Fighting, Healing and Building: Civil Rights and Criminal Justice in SF
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With every passing day, it seems like the Trump Administration chips away further at our civil rights. But even as San Franciscans repel the onslaught of daily attacks, many are also looking ahead, and building a new vision for what justice and equity looks like in San Francisco. Join Manohar Raju and Monika Varma for a conversation on how civil rights advocates are imagining and building a more fair and compassionate city. Jamie Allison, Executive Director of the Walter and Elise Haas Fund, will moderate the discussion. The event is free and open to the public.
Manohar Raju is the San Francisco Public Defender and a founding member of Public Defenders for Racial Justice. A son of immigrants from India, his pursuit of justice is rooted in his acute awareness of the ramifications of social inequalities. He worked as a Deputy Public Defender in Contra Costa County for seven years before he was recruited by Jeff Adachi to join the SF Public Defender’s felony unit in 2008. Due to his impressive practice as a felony line attorney, he was promoted to be the Director of Training and then Manager of the Felony Unit. He is deeply committed to a client-centered approach to defense work. “Our impact is not measured in numbers, but in the people we represent,” he said. “It’s by the mother who can return home to her family. The son who can continue to work to support his family. And to the children of those we defend, who benefit from having an equal opportunity to survive and who might one day use that opportunity to lead.”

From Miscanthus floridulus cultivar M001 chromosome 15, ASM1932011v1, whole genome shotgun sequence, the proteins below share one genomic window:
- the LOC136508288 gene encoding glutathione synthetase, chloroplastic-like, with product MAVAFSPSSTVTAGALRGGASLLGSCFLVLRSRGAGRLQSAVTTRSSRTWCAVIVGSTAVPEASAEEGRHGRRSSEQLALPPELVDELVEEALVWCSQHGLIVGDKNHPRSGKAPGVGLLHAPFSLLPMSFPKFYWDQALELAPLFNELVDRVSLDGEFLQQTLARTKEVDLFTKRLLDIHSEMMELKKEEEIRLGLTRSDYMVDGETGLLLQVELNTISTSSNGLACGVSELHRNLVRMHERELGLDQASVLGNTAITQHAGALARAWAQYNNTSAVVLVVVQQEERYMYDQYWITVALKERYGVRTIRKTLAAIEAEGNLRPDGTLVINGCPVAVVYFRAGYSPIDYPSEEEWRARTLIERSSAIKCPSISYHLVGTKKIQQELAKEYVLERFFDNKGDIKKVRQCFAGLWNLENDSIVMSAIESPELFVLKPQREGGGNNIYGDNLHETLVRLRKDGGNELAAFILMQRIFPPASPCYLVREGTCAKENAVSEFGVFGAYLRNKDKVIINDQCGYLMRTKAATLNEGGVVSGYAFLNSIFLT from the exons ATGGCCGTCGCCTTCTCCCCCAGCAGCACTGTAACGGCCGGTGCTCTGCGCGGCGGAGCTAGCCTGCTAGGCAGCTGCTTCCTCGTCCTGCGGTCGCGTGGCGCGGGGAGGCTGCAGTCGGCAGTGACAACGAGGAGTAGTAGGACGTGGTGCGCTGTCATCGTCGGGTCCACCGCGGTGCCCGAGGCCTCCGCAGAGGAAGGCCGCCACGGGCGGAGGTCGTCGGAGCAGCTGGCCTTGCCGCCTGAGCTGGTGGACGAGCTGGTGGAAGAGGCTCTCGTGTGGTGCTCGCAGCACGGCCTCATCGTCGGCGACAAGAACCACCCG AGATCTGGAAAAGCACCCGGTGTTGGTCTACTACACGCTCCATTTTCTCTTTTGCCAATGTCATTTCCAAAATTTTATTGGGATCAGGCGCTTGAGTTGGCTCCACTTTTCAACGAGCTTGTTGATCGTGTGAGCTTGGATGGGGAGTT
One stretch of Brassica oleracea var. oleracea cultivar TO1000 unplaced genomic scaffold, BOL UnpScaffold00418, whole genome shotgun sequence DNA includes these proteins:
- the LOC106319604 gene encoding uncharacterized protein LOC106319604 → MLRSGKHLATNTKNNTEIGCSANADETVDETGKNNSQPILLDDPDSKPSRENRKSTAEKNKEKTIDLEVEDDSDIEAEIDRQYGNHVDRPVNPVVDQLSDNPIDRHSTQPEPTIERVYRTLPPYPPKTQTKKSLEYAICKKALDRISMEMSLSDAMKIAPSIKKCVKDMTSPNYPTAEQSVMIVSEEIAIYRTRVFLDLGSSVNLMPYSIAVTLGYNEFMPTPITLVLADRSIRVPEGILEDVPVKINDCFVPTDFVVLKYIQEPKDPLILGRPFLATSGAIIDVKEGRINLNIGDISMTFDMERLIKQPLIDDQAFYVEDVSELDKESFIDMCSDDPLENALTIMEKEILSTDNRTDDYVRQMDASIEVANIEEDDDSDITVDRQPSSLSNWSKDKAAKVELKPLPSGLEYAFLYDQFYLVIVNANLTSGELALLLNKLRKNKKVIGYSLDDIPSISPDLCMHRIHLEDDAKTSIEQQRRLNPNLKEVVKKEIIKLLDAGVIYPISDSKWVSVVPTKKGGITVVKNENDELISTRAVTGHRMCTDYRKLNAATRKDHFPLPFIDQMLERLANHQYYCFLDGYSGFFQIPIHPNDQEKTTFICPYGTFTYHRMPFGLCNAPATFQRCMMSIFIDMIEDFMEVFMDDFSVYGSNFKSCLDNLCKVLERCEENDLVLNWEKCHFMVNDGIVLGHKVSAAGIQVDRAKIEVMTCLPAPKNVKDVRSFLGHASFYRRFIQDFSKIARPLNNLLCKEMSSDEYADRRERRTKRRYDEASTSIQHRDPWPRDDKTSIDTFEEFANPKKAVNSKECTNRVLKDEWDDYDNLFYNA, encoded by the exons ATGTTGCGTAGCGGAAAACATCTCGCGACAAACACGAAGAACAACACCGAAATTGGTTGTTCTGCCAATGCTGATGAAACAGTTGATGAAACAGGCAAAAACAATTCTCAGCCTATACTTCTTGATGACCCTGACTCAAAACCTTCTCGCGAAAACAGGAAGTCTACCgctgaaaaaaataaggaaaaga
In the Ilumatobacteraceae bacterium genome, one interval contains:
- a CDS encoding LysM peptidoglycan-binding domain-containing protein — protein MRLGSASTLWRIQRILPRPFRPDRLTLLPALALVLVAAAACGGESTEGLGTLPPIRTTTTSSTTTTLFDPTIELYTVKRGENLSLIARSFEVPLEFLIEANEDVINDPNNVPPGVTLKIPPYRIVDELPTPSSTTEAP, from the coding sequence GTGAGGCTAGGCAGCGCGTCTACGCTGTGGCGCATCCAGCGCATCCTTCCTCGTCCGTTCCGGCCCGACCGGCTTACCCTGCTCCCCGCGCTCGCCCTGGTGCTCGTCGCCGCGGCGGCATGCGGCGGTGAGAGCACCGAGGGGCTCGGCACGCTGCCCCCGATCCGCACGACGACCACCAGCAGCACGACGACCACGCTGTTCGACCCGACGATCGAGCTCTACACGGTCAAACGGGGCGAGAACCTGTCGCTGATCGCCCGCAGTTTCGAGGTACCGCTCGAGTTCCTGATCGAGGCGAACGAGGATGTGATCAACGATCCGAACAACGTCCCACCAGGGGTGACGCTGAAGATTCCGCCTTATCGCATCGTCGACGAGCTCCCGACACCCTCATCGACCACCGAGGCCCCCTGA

Monika Kalra Varma is the Executive Director of the Lawyers’ Committee for Civil Rights of the San Francisco Bay Area Monika has dedicated her career to human rights and social justice work. As Executive Director of the Lawyers’ Committee for Civil Rights of the San Francisco Bay Area (LCCR), she is leading the organization to a number of victories, including the repeal of an unconstitutional loitering ordinance in Oakland and a federal court ruling protecting immigrant youth in California. From working to end the criminalization of poverty to building more racially and economically inclusive communities, LCCR is setting precedents that are being used by advocates across the country.
Monika has served as a prosecutor at the U.N. War Crimes Tribunal for the former Yugoslavia, led the Center for Human Rights at the Robert F. Kennedy Center for Justice & Human Rights and served as Executive Director of the D.C. Bar Pro Bono Center. She has partnered with social movement leaders to address entrenched human rights problems, including working to ensure a right to health in Haiti, end untouchability in India, rebuild the Gulf Coast after Katrina, and increase access to justice in Chad. At home and abroad her work has been grounded in rights-based and community-based approaches to achieve long lasting social change.Monika is a graduate of U.C. Davis School of Law. She is married to attorney Anurag Varma. They have a eleven-year-old daughter and seven-year-old twin boys. Monika enjoys writing children’s books to inspire the next generation of social movement leaders and change agents.
Jamie Allison is devoted to building a healthy, just, and vibrant society, one in which we work creatively and collaboratively to bring the benefits of inclusive community to all. Before joining the Walter & Elise Haas Fund as its Executive Director in 2018, Jamie helped lead the S. H. Cowell Foundation. She started there as Program Officer in charge of Youth Development in 2006. Her portfolio at Cowell steadily grew to encompass affordable housing and program-related investment management as she took the role of Senior Program Officer in 2012, then as Vice President Programs in 2016.
3092 16th Street
San Francisco, CA, 94103